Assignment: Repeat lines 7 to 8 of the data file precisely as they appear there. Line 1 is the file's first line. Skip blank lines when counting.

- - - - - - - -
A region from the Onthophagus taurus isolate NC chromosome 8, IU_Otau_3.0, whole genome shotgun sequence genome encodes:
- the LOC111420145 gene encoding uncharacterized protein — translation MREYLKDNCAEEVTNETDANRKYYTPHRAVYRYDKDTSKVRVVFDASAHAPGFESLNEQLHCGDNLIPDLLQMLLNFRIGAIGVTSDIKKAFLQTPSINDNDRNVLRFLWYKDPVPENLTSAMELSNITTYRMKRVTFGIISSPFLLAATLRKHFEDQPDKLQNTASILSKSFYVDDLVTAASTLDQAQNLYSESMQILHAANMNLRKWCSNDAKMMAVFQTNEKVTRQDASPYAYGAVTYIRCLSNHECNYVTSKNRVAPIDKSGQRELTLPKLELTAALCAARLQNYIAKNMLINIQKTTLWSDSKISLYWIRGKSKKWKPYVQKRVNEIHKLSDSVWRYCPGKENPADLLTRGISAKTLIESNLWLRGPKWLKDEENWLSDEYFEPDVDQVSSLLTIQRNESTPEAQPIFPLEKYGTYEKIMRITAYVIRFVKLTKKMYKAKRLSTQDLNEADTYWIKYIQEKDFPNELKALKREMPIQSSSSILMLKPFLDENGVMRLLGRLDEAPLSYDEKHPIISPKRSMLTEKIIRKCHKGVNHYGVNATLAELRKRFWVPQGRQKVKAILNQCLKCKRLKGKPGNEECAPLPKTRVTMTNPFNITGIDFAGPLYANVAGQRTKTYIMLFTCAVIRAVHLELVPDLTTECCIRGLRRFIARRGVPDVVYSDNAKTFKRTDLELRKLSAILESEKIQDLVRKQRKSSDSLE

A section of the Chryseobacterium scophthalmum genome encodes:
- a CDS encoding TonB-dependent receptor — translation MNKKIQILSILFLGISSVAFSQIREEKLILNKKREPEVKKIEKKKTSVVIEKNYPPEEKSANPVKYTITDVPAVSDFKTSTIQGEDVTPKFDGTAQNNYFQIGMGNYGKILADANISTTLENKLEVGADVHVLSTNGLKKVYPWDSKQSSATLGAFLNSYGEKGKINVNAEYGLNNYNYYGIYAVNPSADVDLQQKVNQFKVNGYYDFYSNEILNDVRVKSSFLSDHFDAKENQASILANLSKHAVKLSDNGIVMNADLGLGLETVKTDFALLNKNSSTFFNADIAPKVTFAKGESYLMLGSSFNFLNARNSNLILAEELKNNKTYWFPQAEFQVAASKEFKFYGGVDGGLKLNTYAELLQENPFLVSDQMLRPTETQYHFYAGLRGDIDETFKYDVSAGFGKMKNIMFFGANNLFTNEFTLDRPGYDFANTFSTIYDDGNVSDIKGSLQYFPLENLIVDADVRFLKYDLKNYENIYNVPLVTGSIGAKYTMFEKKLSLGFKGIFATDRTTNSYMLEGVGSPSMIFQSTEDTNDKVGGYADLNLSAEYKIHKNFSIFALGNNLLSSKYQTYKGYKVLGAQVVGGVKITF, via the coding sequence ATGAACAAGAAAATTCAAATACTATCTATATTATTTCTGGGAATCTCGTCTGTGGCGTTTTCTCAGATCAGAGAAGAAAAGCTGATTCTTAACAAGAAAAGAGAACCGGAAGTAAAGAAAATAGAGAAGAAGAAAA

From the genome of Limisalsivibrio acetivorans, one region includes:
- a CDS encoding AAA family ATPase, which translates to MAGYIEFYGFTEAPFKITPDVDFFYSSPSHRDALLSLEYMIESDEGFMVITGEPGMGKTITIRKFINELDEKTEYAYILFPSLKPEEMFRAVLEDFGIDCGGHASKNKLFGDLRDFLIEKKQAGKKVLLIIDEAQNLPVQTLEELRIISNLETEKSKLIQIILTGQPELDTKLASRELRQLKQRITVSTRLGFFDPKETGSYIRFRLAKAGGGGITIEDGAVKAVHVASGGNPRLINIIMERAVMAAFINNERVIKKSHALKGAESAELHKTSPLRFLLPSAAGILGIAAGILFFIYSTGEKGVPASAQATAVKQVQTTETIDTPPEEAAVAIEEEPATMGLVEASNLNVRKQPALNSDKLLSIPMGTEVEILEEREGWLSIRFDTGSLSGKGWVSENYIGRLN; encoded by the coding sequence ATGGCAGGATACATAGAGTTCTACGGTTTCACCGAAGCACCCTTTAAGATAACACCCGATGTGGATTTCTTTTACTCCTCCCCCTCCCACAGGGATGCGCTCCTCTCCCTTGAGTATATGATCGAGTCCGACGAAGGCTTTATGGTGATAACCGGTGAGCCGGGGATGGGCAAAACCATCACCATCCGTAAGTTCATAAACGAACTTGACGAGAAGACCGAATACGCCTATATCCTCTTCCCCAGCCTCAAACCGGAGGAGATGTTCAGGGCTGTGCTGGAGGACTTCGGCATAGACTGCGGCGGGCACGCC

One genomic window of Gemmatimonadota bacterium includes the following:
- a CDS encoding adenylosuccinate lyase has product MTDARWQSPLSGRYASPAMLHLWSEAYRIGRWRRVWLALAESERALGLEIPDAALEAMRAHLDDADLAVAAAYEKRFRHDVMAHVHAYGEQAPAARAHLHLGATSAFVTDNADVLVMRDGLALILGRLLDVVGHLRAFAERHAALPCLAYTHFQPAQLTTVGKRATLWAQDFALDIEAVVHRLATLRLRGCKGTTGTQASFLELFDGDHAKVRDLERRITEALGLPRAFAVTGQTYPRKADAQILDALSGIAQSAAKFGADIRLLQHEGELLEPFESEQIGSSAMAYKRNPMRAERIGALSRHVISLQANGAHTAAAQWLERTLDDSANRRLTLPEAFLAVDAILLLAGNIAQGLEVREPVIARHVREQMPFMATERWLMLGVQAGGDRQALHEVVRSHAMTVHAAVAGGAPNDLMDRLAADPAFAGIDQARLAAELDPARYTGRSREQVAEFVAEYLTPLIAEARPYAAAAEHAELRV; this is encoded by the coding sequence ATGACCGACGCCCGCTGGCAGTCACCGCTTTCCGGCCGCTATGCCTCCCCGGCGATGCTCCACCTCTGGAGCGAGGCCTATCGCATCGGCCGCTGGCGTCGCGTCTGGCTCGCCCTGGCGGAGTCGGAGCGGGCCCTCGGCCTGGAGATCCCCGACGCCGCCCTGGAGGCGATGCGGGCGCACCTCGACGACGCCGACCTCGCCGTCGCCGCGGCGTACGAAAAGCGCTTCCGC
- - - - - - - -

One genomic window of Gemmatimonadota bacterium includes the following:
- a CDS encoding adenylosuccinate lyase has product MTDARWQSPLSGRYASPAMLHLWSEAYRIGRWRRVWLALAESERALGLEIPDAALEAMRAHLDDADLAVAAAYEKRFRHDVMAHVHAYGEQAPAARAHLHLGATSAFVTDNADVLVMRDGLALILGRLLDVVGHLRAFAERHAALPCLAYTHFQPAQLTTVGKRATLWAQDFALDIEAVVHRLATLRLRGCKGTTGTQASFLELFDGDHAKVRDLERRITEALGLPRAFAVTGQTYPRKADAQILDALSGIAQSAAKFGADIRLLQHEGELLEPFESEQIGSSAMAYKRNPMRAERIGALSRHVISLQANGAHTAAAQWLERTLDDSANRRLTLPEAFLAVDAILLLAGNIAQGLEVREPVIARHVREQMPFMATERWLMLGVQAGGDRQALHEVVRSHAMTVHAAVAGGAPNDLMDRLAADPAFAGIDQARLAAELDPARYTGRSREQVAEFVAEYLTPLIAEARPYAAAAEHAELRV; this is encoded by the coding sequence ATGACCGACGCCCGCTGGCAGTCACCGCTTTCCGGCCGCTATGCCTCCCCGGCGATGCTCCACCTCTGGAGCGAGGCCTATCGCATCGGCCGCTGGCGTCGCGTCTGGCTCGCCCTGGCGGAGTCGGAGCGGGCCCTCGGCCTGGAGATCCCCGACGCCGCCCTGGAGGCGATGCGGGCGCACCTCGACGACGCCGACCTCGCCGTCGCCGCGGCGTACGAAAAGCGCTTCCGC